Forty years ago, Jessica Lang started out on her path as a 3-year-old, learning to dance in Doylestown, Pennsylvania. She soon graduated to classes at the Pennsylvania Ballet in Philadelphia.
“As a child, I kind of grew up in the car, driving back and forth between dance lessons,” she said.
She went to New York to study at Julliard and never looked back. Seven years ago, she started Jessica Lang Dance, winning accolades and awards (including a Bessie Award in 2014) for her theatrical choreography.
A few years ago, the company began planning to put down roots with its own building in New York. Although that never happened, her company did thrive for seven seasons.
“I’m so proud of what we accomplished. It really is a remarkable success story,” said Lang in the green room of the Annenberg Center at the University of Pennsylvania, preparing her company for its weekend performances in Philadelphia. “We really created something special.”
The company will dissolve at the end of April.
Lang said she wants to go back to creating dance full time, as she did before assuming the responsibilities of running a company. She and her dancers are midway through a tour of 19 cities across America.
As her company is winding down, Lang herself is not: The Philadelphia performances co-presented by NextMove Dance will include a world premiere, “us/we,” a collaborative effort between herself, artist Jose Parla, and costume designer Mariah Black. The three put together a multi-media theatrical experience on the theme of unity among diverse people.
The dance begins and ends with excerpts from “national anthems” by David Lang (no relation), wherein the composer plucked lines from 193 national anthems from around the world, and cobbled them into one choral work.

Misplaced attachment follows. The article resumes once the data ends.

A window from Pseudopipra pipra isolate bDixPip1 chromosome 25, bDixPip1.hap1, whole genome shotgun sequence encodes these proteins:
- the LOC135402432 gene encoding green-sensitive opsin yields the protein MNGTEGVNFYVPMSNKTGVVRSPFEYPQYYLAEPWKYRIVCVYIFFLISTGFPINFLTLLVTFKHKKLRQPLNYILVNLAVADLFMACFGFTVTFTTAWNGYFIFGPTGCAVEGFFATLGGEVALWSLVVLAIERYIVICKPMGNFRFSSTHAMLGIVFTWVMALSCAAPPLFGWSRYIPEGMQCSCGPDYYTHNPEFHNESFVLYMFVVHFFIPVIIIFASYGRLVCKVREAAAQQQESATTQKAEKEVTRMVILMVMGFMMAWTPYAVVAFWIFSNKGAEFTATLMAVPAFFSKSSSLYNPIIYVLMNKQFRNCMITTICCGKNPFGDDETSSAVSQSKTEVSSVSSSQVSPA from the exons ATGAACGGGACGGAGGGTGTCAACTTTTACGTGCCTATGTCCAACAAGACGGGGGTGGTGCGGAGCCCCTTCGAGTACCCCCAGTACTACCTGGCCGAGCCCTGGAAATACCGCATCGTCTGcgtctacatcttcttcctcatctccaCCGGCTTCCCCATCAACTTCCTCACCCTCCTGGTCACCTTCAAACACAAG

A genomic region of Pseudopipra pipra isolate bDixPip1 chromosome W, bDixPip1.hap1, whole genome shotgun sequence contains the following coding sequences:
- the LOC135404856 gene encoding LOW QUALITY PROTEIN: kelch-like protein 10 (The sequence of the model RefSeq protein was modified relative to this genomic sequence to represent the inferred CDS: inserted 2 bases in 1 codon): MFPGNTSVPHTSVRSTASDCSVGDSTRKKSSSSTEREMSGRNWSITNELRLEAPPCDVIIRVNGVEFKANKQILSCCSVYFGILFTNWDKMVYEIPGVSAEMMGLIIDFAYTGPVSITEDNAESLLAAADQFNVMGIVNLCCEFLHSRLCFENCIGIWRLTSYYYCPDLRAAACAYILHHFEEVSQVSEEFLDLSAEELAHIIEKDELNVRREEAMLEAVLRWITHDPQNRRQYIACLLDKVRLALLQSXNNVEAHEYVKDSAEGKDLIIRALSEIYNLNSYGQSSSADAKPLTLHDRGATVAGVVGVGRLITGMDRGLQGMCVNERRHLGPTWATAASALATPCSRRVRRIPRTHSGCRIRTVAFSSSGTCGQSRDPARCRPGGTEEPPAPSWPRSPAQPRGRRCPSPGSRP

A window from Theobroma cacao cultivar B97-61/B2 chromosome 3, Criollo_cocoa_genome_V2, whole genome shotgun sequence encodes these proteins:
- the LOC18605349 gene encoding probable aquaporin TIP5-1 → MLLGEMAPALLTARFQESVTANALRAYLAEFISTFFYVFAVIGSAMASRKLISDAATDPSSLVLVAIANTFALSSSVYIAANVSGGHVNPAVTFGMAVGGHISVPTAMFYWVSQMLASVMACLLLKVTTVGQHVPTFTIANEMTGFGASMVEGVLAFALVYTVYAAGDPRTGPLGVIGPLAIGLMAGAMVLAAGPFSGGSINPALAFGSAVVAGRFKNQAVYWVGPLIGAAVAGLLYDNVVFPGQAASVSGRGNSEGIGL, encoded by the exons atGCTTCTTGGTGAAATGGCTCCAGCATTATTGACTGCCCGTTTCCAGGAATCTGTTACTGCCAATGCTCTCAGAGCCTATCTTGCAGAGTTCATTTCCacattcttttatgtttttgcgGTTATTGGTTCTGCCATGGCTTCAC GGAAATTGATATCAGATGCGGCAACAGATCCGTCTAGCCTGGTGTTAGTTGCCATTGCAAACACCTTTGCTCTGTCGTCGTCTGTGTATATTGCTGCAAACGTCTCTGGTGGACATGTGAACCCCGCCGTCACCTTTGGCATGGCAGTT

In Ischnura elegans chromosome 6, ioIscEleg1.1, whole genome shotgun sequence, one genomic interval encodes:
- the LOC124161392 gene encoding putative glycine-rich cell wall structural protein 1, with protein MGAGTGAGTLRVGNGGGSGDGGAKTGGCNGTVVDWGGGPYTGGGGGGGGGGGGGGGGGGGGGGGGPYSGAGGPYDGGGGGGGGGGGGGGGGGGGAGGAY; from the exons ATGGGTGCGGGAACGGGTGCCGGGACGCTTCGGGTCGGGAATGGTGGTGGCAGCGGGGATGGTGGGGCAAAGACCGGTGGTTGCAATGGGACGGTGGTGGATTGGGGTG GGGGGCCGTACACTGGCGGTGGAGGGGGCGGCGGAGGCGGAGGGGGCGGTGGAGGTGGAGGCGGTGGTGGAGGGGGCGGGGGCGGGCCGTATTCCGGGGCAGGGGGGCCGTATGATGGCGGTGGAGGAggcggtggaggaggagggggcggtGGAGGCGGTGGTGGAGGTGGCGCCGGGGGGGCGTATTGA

“We also take sounds of the city we live in – New York City and the five boroughs – to bring a more urban history of time,” said Jessica Lang. “You’ll hear street conversation and music from cars, noise that is a symphony of the city.”
When Lang collaborates with other artists on a performance, working out the choreography usually comes last. First comes the landscape of ideas the dancers will inhabit.
“Movement is endless and infinite. If I don’t give myself a boundary to work within, I’ll get lost,” she said. “I’ll make a run-on sentence that never stops. I’m not interested in movement in that way. I’m interested in artistic experiences that lend themselves to have a physical reaction.”
Some of the new movements are recycled, older gestures that have been reversed, twisted, and manipulated into something that looks new but is already known by the bodies of her dancers.
Lang said she intends to continue professional relationships with her troupe after the company folds. As for herself, she already has choreography gigs lined up after the company’s expiration date.
“That’s who I am. I am a creator. And so, with the support of everyone who helped me build this organization, we all want me to go back to focusing completely on creative,” she said.